I hesitate to speak when you are hurting, but as Bishop of Huntingdon I want to say that I am sickened by the cards that have been distributed there attacking you. As a Christian, as many of you are, I know that we are called to be one in Christ Jesus, whatever our race or nation. As a human being alongside you I treasure the ancestry of my own Polish great-gran Annie Szamborski whose family left Poznan to escape a pogrom. The attack on you is an attack on me and an attack on all of us: but the love of God will win.
The parish register at Grantchester suggests that it is nine years since a Confirmation was held (though some members will have been confirmed at their schools). So it was a joy to preside at a packed church on Sunday, as four folk were confirmed and baby Alexander baptised alongside two of them as well.
Prowling around the church before the service I came across this old door on its south side, the sort whose old oak is now as hard as iron, and wondered how much change it had lived through – not just keeping the thieves and the elements out but welcoming in all who seek the fullness of life that Christ can bring. May that be God’s gift to those baptised and confirmed on Sunday here and everywhere.
Within living memory Walpole St Andrew was a fully functioning parish church, perhaps even putting its grand neighbour at Walpole St Peter into the shade. But the extraordinary spalling of its stonework and the challenges of maintaining two such magnificent buildings in close proximity caught up with it and it was transferred to the care of the Churches Conservation Trust to enjoy “retirement”, still consecrated and open to visitors, but not in use for regular worship.
Once a year though first the cleaners and then the choir descend on it, everyone robes up as they ever did, and Evensong is sung, spurred on by local Authorised Lay Minister and organist David Baddeley. He invited me to lead this year’s service which I was delighted to do: the first time that I have done so with a (presently dry) moat and bridge between the choir and myself on the one hand and the congregation on the other!
The set readings spoke of Paul’s shipwreck and of the Jubilee year in old Israel when debts were remitted and of our duty of generosity to the poor. Staying well short of the hourglass’s hour I commented on the stormy seas of the last week, and the need to learn from the principles behind the Israelite law: that no-one must be left without a stake in our society, and that we must use our good fortune to bless those in need. My visitors from Africa and India this week had reminded me both of how rich even the poorest of us here are in world terms, and of how the greater danger we face is not material but spiritual poverty. Yet again we must recommit ourselves the work of prayer and care that an old parish church like this has always stood for.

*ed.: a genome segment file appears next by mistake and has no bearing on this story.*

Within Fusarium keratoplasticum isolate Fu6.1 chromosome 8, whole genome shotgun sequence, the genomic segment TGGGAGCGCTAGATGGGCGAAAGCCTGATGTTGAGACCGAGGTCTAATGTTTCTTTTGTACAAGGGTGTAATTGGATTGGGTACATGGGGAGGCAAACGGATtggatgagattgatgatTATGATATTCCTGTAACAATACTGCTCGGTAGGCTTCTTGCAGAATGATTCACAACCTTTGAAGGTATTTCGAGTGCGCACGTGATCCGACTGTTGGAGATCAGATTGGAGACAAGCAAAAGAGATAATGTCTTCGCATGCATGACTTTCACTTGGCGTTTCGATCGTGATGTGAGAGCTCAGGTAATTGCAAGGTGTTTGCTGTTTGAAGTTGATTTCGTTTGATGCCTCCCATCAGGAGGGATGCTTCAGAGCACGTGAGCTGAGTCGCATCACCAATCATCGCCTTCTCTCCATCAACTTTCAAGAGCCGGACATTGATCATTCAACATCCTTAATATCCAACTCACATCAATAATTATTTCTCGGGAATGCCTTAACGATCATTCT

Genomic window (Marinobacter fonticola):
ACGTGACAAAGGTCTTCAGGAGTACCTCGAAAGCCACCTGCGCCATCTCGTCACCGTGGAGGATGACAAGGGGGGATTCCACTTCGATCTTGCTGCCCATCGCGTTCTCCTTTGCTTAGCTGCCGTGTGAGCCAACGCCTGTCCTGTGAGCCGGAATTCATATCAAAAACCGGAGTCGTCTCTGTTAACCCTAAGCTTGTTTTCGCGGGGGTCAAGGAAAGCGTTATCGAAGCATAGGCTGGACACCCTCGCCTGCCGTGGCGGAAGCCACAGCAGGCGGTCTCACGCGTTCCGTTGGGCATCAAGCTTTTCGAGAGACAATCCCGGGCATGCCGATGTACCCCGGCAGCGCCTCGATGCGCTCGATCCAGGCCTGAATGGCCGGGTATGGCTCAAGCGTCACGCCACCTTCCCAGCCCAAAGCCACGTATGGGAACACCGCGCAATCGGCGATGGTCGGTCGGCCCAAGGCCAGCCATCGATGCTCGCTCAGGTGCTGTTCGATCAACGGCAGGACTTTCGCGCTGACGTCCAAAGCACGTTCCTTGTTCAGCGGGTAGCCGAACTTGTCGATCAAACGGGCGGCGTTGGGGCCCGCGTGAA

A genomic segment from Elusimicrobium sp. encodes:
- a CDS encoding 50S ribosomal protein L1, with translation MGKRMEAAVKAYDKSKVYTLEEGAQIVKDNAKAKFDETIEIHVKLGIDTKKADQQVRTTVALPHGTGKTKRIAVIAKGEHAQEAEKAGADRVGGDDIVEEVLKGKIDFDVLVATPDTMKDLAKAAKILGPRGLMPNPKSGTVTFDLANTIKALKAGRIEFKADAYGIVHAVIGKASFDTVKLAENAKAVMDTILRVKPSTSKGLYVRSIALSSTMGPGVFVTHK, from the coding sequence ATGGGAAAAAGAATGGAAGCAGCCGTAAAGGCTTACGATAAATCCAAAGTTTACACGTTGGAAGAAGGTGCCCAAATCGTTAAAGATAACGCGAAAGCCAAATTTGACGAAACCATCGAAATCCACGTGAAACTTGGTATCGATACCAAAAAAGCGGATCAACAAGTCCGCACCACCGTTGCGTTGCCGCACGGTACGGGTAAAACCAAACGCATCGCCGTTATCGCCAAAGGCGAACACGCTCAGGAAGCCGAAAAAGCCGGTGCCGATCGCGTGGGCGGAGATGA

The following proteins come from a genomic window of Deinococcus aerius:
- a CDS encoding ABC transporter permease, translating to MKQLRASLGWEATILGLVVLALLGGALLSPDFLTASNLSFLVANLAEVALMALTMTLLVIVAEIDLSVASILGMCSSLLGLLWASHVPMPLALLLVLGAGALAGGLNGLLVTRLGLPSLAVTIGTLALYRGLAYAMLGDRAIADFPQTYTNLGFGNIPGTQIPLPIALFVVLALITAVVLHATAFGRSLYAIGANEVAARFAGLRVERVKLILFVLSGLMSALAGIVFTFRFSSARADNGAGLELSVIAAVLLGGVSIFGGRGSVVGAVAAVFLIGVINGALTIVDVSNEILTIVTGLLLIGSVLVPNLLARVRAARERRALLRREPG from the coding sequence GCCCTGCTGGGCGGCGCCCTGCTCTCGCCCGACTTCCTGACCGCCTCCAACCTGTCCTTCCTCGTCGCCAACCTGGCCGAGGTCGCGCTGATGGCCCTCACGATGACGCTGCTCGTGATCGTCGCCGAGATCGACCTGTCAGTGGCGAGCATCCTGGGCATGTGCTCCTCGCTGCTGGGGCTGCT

The Diocese of Ely is encouraging its churches “to engage fully and courageously with the needs of our communities” – and re-imagining our church buildings is named as a vital way of supporting that ambition.
The Trust would like to encourage such re-imagining and engagement by presenting ten Engage Awards to Cambridgeshire Churches each year for the next three years in recognition of good work done in that direction, by churches of any denomination, large or small.
The awards will be admittedly small – just £100, but a tangible token of our appreciation, and I aim to tour the recipient churches on our annual Ride, Drive and Stride Day (10th Sep this year) to present them in person.
P.S. The Trust is limited by its remit to supporting Cambridgeshire churches, but Ely diocese churches in other counties who would otherwise qualify are invited to contact me as I hope to find a way of acknowledging them in due course.